A freelance writer by trade, Tyler Edwards has been creating worlds for as long as he can remember. He grew up in the country outside of Ottawa, Canada, and amidst the pristine woods and fields, it was easy to imagine Elves and Demons around every bend. After that, making the jump to fiction writing seemed natural. He will not consider himself a true success until people are writing nonsensical slash fics about his characters.
When did you first start writing?
That's a difficult question to answer. I've been creating worlds and stories for as long as I can remember. Most of my childhood was spent coming up with epic storylines for make-believe games I'd play with my friends. I also wrote some (terrible) stories around this time.
But I guess I truly became a writer when I was sixteen. I had gone through a pretty rough time, and I needed some sense of purpose. For years, I'd had an idea for a series of books I wanted to write, and I decided I should start pursuing that goal.
I wanted to do them right, though, and I quickly realized I had absolutely no clue how to write a good book. This led me to months of reading books on writing, grammar, and editing. I also started writing short fiction for practice, which eventually led to me stumbling into writing the World Spectrum series.
I still haven't written the series I originally set out to write. I'm still practicing.
Where did you grow up, and how did this influence your writing?
I grew up in Perth, Ontario, which is a small town about forty-five minutes outside of Ottawa. It's a lovely little tourist town, known as the prettiest town in Ontario, and surprisingly sophisticated for a town of only 6,000 people.
However, I attended elementary school in the neighbouring hamlet of Brooke Valley, and I'd say that had the biggest influence on my writing. Brooke Valley is mostly untouched wilderness, and my school grounds were no exception. It was around this time I was getting into fantasy, discovering things like Lord of the Rings and Warcraft, and this influenced the games I played during recess. My friends and I liked make-believe games where we would imagine ourselves as fantastic heroes -- wizards, knights, and Elves.
The great thing about my school's grounds was that they had such diverse environments that could stand in for anything you could imagine. There were deciduous woods that could become an enchanted forest. There was a copse of pine that had a more haunted feel. There was an old dumping ground of stones we called "the rock fort" that could become a bunker or fortress. There were groomed playgrounds that could be towns or battlefields, and wilder fields of tall grass that became wild plains and unexplored frontiers. There was an area of crumbling rocks and abandoned firepits that we imagined as ancient ruins, and a swampy area that could become a monster-infested marsh.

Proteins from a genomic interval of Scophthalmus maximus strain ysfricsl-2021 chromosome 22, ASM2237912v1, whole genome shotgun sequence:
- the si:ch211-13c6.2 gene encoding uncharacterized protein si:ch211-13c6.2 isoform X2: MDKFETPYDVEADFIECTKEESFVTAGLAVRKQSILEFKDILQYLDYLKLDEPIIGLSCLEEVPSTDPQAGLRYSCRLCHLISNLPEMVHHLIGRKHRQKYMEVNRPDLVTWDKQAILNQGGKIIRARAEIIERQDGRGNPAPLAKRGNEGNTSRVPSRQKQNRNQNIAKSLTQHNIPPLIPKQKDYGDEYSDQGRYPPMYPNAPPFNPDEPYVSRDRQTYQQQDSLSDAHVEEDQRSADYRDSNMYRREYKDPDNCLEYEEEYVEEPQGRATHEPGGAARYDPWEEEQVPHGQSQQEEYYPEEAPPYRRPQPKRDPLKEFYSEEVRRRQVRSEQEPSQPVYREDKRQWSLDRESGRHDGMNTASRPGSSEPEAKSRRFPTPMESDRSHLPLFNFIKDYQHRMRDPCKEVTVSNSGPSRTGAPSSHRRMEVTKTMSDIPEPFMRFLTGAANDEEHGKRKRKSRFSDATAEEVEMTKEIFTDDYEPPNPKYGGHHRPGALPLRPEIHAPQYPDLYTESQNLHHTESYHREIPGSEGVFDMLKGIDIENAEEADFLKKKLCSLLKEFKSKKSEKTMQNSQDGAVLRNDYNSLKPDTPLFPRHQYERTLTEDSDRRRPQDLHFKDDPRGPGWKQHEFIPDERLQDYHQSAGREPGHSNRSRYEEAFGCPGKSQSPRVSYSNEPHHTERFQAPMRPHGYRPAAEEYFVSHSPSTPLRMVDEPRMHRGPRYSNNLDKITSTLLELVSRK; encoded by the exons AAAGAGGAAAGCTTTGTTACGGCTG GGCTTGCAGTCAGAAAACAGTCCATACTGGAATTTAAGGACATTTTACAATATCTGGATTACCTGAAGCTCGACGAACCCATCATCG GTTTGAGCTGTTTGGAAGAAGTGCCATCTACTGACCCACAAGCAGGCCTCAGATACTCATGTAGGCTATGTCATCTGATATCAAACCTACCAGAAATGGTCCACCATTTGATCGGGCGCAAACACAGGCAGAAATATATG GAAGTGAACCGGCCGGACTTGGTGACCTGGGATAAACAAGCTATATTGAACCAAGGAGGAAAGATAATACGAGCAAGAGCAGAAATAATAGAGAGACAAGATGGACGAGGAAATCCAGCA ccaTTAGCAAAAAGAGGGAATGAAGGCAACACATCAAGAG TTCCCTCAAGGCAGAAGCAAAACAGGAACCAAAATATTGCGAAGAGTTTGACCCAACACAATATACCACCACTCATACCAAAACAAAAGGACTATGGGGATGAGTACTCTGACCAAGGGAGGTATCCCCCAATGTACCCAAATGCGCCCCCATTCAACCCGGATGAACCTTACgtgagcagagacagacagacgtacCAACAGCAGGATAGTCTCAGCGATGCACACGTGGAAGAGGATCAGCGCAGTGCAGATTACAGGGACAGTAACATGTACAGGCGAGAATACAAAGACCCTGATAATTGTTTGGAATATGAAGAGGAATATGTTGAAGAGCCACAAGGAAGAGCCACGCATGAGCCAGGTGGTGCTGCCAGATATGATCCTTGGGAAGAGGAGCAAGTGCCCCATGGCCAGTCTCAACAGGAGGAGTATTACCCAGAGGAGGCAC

I was usually the one leading these games in the sense that I came up with the main ideas and storylines. It's these make-believe games that made me a writer. They taught me about creating worlds and stories. In fact, one of the major universes I write in evolved out of one such game I used to play with my friends.
I don't think my imagination would have flourished so much had I grown up somewhere more mundane.
A great force is sweeping through the spectrum of worlds, blurring entire realities together, and it will send Leha face to face with the proof of her failures: a universe of worlds ruined by her gambles.
Seven years after the return of the Old Gods, Leha and her allies encounter a fallen offshoot of the human race, sparking a war that will threaten to destroy all they fought for. Sequel to Rage of the Old Gods.
The Old Gods, humanity's tyrannical creators, are returning. To save her people, a young woman named Leha must gather the alien powers of the lost worlds of Sy'om and Tyzu and unite the warring nations of humanity. But even Leha’s newfound powers may not be enough to save her people from the Gods’ fury, or from the hatred in their own hearts.